Early observations of the surface conformal color layers in the pink-orange Madagascar sapphires indicated to us that the likely cause was the bulk diffusion into the stone of light elements such as beryllium, magnesium, or calcium (or perhaps lithium, sodium or potassium) and we so advised both GIA and the AGTA-GTC staff. These light elements substituting for aluminum in the sapphire lattice often create what is known in the scientific literature of corundum as “trapped-hole color centers.” The trapped-hole color center in corundum causes a yellow coloration. This yellow coloration superimposed on a gem with a pink body color appears as orange. In colorless stones it appears yellow but a very different color of yellow.

We first studied these trapped-hole color centers in connection with our work on the heat-treatment process for sapphire from Rock Creek, Montana (see: Emmett, J. L., and Douthit, T. R., Heat treating the sapphires of Rock Creek, Montana, Gems and Gemology, Vol. 29, No. 4, pp 250–272, 1994.). In the case of these Montana sapphires, they developed a yellow color after heating in a pure oxygen atmosphere. This coloration appears to be caused by the treament producing trapped-hole color centers (involving magnesium naturally present prior to the treatment). But given the nature of the trapped-hole color center, it is not expected that the coloration will be strongly dependent on the specific element that causes it.

The absorption strength of trapped-hole color centers is quite sensitive both to temperature and oxygen partial pressure of the furnace atmosphere during processing. We have used these sensitivities to study a group of stones processed in Thailand.

As part of our study, we took quantitative absorption spectra on the stones as received. Stones were then reheated to either 1650°C or 1800°C, but in an oxygen partial pressure of 0.01 atmospheres (still an oxidizing atmosphere). After this heat processing (which does not affect the iron or chromium absorption spectra), absorption spectra were re-measured.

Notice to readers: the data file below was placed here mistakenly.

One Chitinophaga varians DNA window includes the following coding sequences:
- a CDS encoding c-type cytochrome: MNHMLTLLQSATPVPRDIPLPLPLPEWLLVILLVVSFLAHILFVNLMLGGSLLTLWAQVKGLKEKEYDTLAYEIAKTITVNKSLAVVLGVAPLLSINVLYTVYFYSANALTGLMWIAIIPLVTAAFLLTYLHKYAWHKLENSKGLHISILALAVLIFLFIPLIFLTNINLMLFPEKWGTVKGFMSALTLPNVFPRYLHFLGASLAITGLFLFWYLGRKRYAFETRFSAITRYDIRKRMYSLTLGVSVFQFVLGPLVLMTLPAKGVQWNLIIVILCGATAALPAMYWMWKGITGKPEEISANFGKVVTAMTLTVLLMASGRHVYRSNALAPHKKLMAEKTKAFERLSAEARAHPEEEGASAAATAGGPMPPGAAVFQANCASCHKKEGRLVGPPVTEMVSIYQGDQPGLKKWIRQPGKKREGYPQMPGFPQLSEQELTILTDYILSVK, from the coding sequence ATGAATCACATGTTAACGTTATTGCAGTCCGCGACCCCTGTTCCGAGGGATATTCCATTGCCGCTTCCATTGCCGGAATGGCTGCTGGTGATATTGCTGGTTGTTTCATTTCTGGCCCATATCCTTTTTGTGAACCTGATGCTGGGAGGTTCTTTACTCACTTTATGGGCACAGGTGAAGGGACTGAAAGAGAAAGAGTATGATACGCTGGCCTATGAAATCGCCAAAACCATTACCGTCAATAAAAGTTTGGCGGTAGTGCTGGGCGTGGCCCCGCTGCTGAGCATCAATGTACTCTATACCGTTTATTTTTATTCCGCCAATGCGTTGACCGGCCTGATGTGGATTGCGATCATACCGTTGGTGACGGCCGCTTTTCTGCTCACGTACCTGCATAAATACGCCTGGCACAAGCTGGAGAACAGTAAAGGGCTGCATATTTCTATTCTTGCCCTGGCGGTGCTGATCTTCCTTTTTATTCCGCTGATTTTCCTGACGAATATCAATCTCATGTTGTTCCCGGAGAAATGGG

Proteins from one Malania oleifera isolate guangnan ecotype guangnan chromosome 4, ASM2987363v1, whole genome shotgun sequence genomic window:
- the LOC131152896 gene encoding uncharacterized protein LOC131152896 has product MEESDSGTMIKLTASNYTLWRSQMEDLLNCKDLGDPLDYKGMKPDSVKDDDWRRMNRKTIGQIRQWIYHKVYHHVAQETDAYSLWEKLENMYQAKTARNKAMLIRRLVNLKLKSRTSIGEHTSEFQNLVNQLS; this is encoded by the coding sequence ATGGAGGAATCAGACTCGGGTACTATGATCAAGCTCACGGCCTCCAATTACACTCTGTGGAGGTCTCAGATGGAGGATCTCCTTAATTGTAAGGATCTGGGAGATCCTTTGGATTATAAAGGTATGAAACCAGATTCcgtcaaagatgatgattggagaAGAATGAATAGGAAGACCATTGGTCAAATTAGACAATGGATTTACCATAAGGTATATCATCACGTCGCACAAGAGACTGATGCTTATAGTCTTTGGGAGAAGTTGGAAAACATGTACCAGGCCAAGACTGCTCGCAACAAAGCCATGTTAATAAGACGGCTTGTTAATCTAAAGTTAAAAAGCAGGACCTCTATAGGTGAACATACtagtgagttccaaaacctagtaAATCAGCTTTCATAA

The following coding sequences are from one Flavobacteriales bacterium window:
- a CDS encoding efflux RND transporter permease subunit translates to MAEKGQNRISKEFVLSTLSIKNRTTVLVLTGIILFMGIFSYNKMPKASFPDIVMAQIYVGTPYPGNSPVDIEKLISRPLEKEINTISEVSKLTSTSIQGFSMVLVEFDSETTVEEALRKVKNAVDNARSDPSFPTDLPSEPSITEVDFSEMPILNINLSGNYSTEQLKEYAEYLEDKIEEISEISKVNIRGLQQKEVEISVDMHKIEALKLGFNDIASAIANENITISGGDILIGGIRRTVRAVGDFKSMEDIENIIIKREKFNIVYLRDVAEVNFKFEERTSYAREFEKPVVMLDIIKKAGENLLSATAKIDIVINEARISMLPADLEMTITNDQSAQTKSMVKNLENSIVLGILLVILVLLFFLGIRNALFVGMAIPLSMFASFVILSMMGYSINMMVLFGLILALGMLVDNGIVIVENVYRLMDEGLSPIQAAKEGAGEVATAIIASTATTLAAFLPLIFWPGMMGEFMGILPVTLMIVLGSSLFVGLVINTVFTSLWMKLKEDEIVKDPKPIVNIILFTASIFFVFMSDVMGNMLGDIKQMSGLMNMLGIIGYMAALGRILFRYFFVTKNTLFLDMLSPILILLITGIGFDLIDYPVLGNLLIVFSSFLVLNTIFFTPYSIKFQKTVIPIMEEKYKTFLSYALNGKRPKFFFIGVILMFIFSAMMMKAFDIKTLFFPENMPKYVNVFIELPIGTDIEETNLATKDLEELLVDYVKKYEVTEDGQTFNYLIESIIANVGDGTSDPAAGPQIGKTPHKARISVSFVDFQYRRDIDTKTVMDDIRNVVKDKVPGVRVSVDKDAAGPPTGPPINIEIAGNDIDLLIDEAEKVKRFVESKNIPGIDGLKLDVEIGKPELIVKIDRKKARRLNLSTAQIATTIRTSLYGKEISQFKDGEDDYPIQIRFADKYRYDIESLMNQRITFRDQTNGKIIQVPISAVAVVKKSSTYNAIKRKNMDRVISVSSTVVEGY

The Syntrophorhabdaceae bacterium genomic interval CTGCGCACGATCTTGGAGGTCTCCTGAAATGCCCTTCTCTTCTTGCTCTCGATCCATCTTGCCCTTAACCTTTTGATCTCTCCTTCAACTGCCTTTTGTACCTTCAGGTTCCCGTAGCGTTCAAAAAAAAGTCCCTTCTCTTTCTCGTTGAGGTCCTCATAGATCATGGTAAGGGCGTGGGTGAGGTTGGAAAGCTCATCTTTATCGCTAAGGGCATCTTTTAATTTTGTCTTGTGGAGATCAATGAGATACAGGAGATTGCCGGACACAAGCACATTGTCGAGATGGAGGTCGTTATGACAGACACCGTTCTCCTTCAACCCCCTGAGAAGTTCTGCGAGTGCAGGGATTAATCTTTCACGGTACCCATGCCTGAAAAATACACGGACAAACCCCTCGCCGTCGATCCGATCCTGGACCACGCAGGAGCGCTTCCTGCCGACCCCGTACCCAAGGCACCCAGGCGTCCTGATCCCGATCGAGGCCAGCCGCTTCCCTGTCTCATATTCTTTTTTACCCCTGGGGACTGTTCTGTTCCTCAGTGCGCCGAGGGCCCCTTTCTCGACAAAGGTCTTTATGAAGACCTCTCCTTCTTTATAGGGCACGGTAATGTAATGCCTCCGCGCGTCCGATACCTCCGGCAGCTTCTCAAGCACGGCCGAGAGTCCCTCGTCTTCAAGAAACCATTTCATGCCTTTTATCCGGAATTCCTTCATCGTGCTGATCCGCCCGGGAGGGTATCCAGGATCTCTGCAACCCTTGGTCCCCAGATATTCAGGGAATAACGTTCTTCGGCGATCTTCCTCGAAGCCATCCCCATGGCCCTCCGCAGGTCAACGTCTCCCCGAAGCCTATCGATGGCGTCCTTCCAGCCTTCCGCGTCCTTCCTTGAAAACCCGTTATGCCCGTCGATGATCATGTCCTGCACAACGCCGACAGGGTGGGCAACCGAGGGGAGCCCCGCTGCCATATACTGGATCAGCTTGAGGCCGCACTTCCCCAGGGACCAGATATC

Heat processing in the lower oxygen partial pressure reduced the strength of the yellow coloration. Thus when we subtract the “processed” spectra from the“as received” spectra, all that remains is the spectra of the trapped-hole color center. The trapped hole color center spectra obtained in this way were very similar to the spectra obtained on the Montana stones, and nearly identical to the spectra obtained from a high purity synthetic sapphire crystal doped with magnesium.

At the February 2002 Gem Industry Lab Committee (GILC) meeting in Tucson, we discussed the coloration caused by trapped-hole color centers and the observations that some light element had obviously been diffused into the stones. At that meeting, Shane McClure of GIA presented data that indicated enhanced beryllium concentration in the colored layer.

Experiments and results

Following the 2002 Tucson Show, we initiated a set of experiments by diffusing beryllium into a wide variety of sapphire types. The sapphire types were pink and pale yellow from Madagascar, Songea sapphire, the “colorless” Sri Lanka sapphire that results from heat treating some types of geuda material, and high purity synthetic colorless sapphire. We chose both to diffuse from a flux and to diffuse from a dry powder in the manner of the old Union Carbide Corp. patent. In the case of flux diffusions, we used fluxes of calcium borate, calcium phosphate, or sodium phosphate. In each case we used small additions of alumina and zirconia to raise the viscosity of the flux at high temperature. (In retrospect, at these temperatures a silicate based flux may have been better.) For the dry powder diffusion experiments, we used high purity alumina powder. The beryllium source for both types of experiments was a fine powder of either beryl or chrysoberyl at a concentration of 2–4% in the flux or in the powder. The flux experiments were run at 1800°C, in oxygen for 25 hours, and the powder diffusion experiments at 1780°C (to stay well below the beryllia-alumina eutectic) in oxygen for 100 hours.